Choice, An Algebraic Answer

C# allows you to model sets via enumerations (the enum kind of type). Take for example

public enum Choice
{
    Either,
    Or
}

Now how if one wanted to model not just a choice but a choice between values. There is no way to do that with C# enums as of today.

Languages with algebraic data types (ADTs) allow this, witness this example

public enum Either<α, β>
{
    either(x: α);
    or(x : β);
}

Notice that this specification does not depend on the choice of values to necessarily have the same type or any particular type, this is just using parametric polymorphism. Don’t be distracted by the greek symbols, you could have used any identifier, such as S and T, as is common in .Net land.

Suffice it to say I wanted to adapt this for C# to see if I could possibly model choice in a nice way. And so I first tried this

public enum Choice
{
    Either,
    Or
}

public sealed class Either<α, β>
{
    private Either(α a = default(α), β b = default(β))
    {
        this.First = a;
        this.Second = b;
    }

    ...

    public readonly α First;

    public readonly β Second;

    public readonly Choice Choice;
}

Now of course in this example we could have used a bool because the set only has two types, but really we don’t want to be limited to that, and we also want the type to say what “true” is and what “false” is.

The real dissatisfying aspect of this solution is that it separates the “tag set” from the value set – you have two constructs instead of one. This is clearly a dissatisfactory solution.

And so working a bit more with this, I came up with this solution

public abstract class Choice<α, β>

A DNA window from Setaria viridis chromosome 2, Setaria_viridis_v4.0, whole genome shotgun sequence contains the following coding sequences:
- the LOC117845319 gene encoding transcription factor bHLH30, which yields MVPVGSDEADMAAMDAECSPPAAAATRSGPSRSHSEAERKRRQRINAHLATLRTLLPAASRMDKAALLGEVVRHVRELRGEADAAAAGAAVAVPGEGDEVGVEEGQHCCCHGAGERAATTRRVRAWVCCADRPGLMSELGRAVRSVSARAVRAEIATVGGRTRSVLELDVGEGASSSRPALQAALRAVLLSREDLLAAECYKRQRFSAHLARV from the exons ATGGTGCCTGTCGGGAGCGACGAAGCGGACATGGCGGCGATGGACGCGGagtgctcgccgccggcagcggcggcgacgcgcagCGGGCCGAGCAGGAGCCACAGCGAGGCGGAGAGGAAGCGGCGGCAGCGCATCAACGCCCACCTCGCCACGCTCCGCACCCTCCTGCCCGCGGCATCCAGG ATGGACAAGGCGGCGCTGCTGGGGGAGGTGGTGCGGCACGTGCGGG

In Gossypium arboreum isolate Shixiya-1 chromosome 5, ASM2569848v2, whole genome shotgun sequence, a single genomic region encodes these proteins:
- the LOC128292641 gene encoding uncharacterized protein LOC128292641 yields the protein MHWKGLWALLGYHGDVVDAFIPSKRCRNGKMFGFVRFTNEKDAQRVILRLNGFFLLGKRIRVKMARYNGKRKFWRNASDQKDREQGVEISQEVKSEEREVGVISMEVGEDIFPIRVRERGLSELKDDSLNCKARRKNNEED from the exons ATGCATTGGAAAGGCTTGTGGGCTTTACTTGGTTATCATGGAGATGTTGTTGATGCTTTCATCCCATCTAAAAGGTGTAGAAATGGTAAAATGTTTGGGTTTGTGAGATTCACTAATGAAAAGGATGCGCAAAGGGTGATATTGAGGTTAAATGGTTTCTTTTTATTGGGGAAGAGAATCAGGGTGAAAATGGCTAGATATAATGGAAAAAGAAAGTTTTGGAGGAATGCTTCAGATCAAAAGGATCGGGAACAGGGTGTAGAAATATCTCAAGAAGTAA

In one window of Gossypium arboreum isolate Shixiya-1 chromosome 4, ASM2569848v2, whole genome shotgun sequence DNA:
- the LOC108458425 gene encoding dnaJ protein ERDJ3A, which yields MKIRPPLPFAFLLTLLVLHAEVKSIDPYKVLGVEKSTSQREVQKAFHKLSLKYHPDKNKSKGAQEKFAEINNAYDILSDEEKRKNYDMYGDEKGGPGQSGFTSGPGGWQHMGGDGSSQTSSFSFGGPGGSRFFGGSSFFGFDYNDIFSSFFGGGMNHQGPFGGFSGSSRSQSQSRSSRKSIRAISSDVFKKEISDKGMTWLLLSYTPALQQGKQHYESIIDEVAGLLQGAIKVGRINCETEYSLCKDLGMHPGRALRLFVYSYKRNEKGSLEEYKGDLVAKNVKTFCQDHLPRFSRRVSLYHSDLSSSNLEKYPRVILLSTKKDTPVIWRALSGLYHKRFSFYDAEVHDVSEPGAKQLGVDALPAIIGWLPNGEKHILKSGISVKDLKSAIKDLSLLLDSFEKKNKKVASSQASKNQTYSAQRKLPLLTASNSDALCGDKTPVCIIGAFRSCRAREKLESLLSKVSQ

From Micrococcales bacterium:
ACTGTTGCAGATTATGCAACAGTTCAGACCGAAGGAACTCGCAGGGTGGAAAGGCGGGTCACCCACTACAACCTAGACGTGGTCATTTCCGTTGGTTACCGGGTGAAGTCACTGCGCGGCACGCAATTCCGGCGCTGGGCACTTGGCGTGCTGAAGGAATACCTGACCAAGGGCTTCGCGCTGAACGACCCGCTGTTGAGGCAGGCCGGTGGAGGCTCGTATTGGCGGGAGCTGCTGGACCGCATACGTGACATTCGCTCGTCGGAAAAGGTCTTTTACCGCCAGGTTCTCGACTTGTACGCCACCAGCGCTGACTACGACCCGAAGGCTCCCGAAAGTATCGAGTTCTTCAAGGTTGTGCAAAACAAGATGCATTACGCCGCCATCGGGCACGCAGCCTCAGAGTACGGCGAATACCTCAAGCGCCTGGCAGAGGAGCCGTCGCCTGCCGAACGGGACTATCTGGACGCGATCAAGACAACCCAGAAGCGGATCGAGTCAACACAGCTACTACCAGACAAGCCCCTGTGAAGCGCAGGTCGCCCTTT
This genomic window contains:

{
    protected Choice(α a = default(α), β b = default(β))
    {
        this.First = a;
        this.Second = b;
    }

    public readonly α First;

    public readonly β Second;
}

public sealed class Either<α, β> : Choice<α, β>
{
    public Either(α x)
        : base(x, default(β))
    {
    }
}

public sealed class Or<α, β> : Choice<α, β>
{
    public Or(β x)
        : base(default(α), x)
    {
    }
}

This specification, although not as clean as a pure ADT specification, has desirable properties. A type of choice is expressed as a subtype. Testing a value for what kind of choice it is amounts to using the is operator, as in “a is Either<int,bool>”.

I’m going to be experimenting with what can be done with this style and this type family in particular.

The solution has some validation because I believe it is similar to the hybrid functional object-oriented language Scala uses, which is quite state-of-the-art in this respect; some memories of Scala must have been floating around when solving this.

Feel free to use.

Advertisements

About xosfaere

Software Developer
This entry was posted in Program, Software, Technical, Uncategorized and tagged , , , , , , . Bookmark the permalink.

One Response to Choice, An Algebraic Answer

  1. xosfaere says:

    I just found a nice article on this for Java. It is much more in-depth and can be translated to C# as well. See http://bit.ly/naENH

Leave a Reply

Fill in your details below or click an icon to log in:

WordPress.com Logo

You are commenting using your WordPress.com account. Log Out / Change )

Twitter picture

You are commenting using your Twitter account. Log Out / Change )

Facebook photo

You are commenting using your Facebook account. Log Out / Change )

Google+ photo

You are commenting using your Google+ account. Log Out / Change )

Connecting to %s